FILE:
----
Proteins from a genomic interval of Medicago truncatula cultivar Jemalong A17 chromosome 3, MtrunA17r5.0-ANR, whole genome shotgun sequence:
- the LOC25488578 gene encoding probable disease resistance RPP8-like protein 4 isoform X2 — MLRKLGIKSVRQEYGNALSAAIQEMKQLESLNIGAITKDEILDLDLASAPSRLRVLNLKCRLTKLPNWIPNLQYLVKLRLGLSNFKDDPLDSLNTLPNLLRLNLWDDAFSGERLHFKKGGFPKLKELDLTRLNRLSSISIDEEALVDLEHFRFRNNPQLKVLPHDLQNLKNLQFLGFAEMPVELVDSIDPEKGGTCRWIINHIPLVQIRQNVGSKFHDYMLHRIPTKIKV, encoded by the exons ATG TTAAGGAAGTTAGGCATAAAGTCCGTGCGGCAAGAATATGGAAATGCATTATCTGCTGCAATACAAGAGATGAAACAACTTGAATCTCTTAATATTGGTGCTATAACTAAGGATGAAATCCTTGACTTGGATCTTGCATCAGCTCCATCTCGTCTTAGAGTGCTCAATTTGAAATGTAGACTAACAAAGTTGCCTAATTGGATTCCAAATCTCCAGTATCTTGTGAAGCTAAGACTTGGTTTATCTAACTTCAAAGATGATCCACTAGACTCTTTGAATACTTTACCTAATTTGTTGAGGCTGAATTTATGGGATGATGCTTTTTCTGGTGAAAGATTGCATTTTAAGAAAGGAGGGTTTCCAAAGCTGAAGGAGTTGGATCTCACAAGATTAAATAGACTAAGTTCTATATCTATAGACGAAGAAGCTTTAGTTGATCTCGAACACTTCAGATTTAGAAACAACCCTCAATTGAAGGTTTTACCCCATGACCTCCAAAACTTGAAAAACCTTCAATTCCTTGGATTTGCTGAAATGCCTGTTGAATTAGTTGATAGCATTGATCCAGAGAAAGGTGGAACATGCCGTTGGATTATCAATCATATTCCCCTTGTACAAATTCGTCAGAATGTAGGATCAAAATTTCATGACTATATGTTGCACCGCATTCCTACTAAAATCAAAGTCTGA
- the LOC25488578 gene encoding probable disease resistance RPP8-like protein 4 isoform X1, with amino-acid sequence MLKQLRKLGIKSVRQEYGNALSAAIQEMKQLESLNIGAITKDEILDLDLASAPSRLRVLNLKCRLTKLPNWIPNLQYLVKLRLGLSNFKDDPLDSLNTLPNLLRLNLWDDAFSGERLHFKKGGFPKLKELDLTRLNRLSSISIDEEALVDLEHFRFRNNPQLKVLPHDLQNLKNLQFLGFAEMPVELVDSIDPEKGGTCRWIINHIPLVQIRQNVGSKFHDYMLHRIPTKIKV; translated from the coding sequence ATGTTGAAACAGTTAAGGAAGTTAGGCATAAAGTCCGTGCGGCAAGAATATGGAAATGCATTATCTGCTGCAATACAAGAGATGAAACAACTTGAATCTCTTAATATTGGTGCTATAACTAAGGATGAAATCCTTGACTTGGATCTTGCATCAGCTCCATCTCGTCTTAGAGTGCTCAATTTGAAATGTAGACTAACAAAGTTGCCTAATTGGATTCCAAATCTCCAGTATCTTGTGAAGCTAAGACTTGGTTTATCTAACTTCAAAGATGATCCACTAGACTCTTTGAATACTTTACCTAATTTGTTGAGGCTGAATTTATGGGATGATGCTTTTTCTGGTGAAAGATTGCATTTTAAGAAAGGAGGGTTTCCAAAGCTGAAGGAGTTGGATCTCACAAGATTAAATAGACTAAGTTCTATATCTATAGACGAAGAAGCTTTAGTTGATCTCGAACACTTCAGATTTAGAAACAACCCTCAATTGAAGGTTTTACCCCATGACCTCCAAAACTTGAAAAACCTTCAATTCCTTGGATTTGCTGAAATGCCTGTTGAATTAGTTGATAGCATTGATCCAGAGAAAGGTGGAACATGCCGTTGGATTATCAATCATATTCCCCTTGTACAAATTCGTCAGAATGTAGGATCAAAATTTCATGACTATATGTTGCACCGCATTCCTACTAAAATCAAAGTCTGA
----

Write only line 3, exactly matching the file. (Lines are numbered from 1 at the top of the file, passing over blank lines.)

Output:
- the LOC25488578 gene encoding probable disease resistance RPP8-like protein 4 isoform X1, with amino-acid sequence MLKQLRKLGIKSVRQEYGNALSAAIQEMKQLESLNIGAITKDEILDLDLASAPSRLRVLNLKCRLTKLPNWIPNLQYLVKLRLGLSNFKDDPLDSLNTLPNLLRLNLWDDAFSGERLHFKKGGFPKLKELDLTRLNRLSSISIDEEALVDLEHFRFRNNPQLKVLPHDLQNLKNLQFLGFAEMPVELVDSIDPEKGGTCRWIINHIPLVQIRQNVGSKFHDYMLHRIPTKIKV; translated from the coding sequence ATGTTGAAACAGTTAAGGAAGTTAGGCATAAAGTCCGTGCGGCAAGAATATGGAAATGCATTATCTGCTGCAATACAAGAGATGAAACAACTTGAATCTCTTAATATTGGTGCTATAACTAAGGATGAAATCCTTGACTTGGATCTTGCATCAGCTCCATCTCGTCTTAGAGTGCTCAATTTGAAATGTAGACTAACAAAGTTGCCTAATTGGATTCCAAATCTCCAGTATCTTGTGAAGCTAAGACTTGGTTTATCTAACTTCAAAGATGATCCACTAGACTCTTTGAATACTTTACCTAATTTGTTGAGGCTGAATTTATGGGATGATGCTTTTTCTGGTGAAAGATTGCATTTTAAGAAAGGAGGGTTTCCAAAGCTGAAGGAGTTGGATCTCACAAGATTAAATAGACTAAGTTCTATATCTATAGACGAAGAAGCTTTAGTTGATCTCGAACACTTCAGATTTAGAAACAACCCTCAATTGAAGGTTTTACCCCATGACCTCCAAAACTTGAAAAACCTTCAATTCCTTGGATTTGCTGAAATGCCTGTTGAATTAGTTGATAGCATTGATCCAGAGAAAGGTGGAACATGCCGTTGGATTATCAATCATATTCCCCTTGTACAAATTCGTCAGAATGTAGGATCAAAATTTCATGACTATATGTTGCACCGCATTCCTACTAAAATCAAAGTCTGA